Immunogenetic analysis provides an important key to understanding pathogenesis and behavior of B-cell tumors.1 Clinical relevance of the immunoglobulin heavy chain variable gene (IGHV) status has been dramatically illustrated for chronic lymphocytic leukemia (CLL), where 2 subsets, delineated by the absence or presence of somatic mutation, have strikingly different prognoses.24 The unmutated subset (U-CLL), of inferior prognosis, appears to derive from a pregerminal center B cell. In contrast, mutated CLL (M-CLL), of superior prognosis, is likely to be derived from a postgerminal center B cell.5 Although tumor cells of both U-CLL and M-CLL share phenotypic features of an activated B cell, U-CLL is distinguished by frequent expression of significant levels of ZAP-70, a tyrosine kinase involved in several signaling pathways.6 The B-cell receptor of U-CLL also tends to be more responsive to engagement by anti-Ig in vitro than that of M-CLL, leading to phosphorylation of p72Syk and other mediators and an increase in intracellular [Ca(2+)](i).79 These findings point to the B-cell receptor as a potentially critical molecule in determining disease progression.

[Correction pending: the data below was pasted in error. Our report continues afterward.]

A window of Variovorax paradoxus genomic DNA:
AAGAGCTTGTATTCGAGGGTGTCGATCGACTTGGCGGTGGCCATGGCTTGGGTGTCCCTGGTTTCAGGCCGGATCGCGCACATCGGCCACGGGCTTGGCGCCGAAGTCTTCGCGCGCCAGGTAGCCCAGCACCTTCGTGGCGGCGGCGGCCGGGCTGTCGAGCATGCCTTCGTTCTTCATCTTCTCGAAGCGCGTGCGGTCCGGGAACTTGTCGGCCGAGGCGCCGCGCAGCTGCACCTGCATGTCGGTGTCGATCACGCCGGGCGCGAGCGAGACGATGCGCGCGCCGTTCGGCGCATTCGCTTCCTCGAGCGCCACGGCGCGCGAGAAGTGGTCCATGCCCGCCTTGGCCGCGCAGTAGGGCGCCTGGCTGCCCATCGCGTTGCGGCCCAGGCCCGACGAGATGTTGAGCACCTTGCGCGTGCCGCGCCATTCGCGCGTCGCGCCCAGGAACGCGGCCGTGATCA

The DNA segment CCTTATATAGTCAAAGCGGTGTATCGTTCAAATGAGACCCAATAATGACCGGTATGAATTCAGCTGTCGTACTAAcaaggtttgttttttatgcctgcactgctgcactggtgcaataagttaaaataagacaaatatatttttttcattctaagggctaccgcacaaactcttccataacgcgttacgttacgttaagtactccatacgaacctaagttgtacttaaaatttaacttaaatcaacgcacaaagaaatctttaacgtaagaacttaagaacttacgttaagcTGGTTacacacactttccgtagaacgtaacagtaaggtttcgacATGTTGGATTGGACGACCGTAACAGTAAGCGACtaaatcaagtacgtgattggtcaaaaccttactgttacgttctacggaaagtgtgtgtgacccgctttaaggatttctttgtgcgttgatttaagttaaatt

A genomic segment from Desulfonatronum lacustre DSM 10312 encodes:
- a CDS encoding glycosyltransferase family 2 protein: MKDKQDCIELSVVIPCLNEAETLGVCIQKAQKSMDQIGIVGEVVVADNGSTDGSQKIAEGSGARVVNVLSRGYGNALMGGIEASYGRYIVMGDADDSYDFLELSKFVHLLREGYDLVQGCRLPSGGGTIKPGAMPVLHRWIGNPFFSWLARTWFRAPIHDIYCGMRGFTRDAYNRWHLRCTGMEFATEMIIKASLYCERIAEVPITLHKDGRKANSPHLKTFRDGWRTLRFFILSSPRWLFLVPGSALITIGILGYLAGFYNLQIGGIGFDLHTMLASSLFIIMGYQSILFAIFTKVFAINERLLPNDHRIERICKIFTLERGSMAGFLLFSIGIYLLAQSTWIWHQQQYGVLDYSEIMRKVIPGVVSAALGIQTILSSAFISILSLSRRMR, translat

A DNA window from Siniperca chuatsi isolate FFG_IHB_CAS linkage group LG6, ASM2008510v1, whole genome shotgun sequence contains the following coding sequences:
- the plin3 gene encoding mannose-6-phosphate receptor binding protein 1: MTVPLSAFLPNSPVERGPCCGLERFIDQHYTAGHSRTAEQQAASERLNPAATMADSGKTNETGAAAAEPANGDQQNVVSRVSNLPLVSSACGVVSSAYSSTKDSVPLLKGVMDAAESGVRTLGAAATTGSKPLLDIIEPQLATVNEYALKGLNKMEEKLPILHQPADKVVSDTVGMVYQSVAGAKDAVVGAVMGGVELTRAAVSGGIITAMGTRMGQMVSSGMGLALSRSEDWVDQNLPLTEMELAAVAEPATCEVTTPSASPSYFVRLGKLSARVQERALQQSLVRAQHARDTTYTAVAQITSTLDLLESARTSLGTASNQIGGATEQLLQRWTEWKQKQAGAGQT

Analysis of IG variable (IGV) gene use in B-cell tumors also can reveal bias indicative of antigenic (or superantigenic) pressure on the cell of origin. Expansion of B cells expressing particular IGV genes may occur after binding of antigen to framework regions.10 Because antigens binding in this way are able to bind to all B cells expressing that IGV gene, they are considered to be superantigens. Recognition of expansions has required knowledge of the repertoire of normal B cells, where, although not all IGV genes available in the germline are expressed equally, the relative levels in healthy subjects have been reported, providing a baseline for comparison.11,12 In CLL, the major asymmetry concerns the 51p1-related alleles of the IGHV1-69 gene.13,14 These are expressed by 4.7% plus or minus 0.45% of normal circulating B cells in young adults, with levels dependent on the gene copy number.14 Similar levels are found in the healthy elderly (4.3% ± 0.44%)13 but increased to 10% to 20% in CLL, almost all within U-CLL.15,16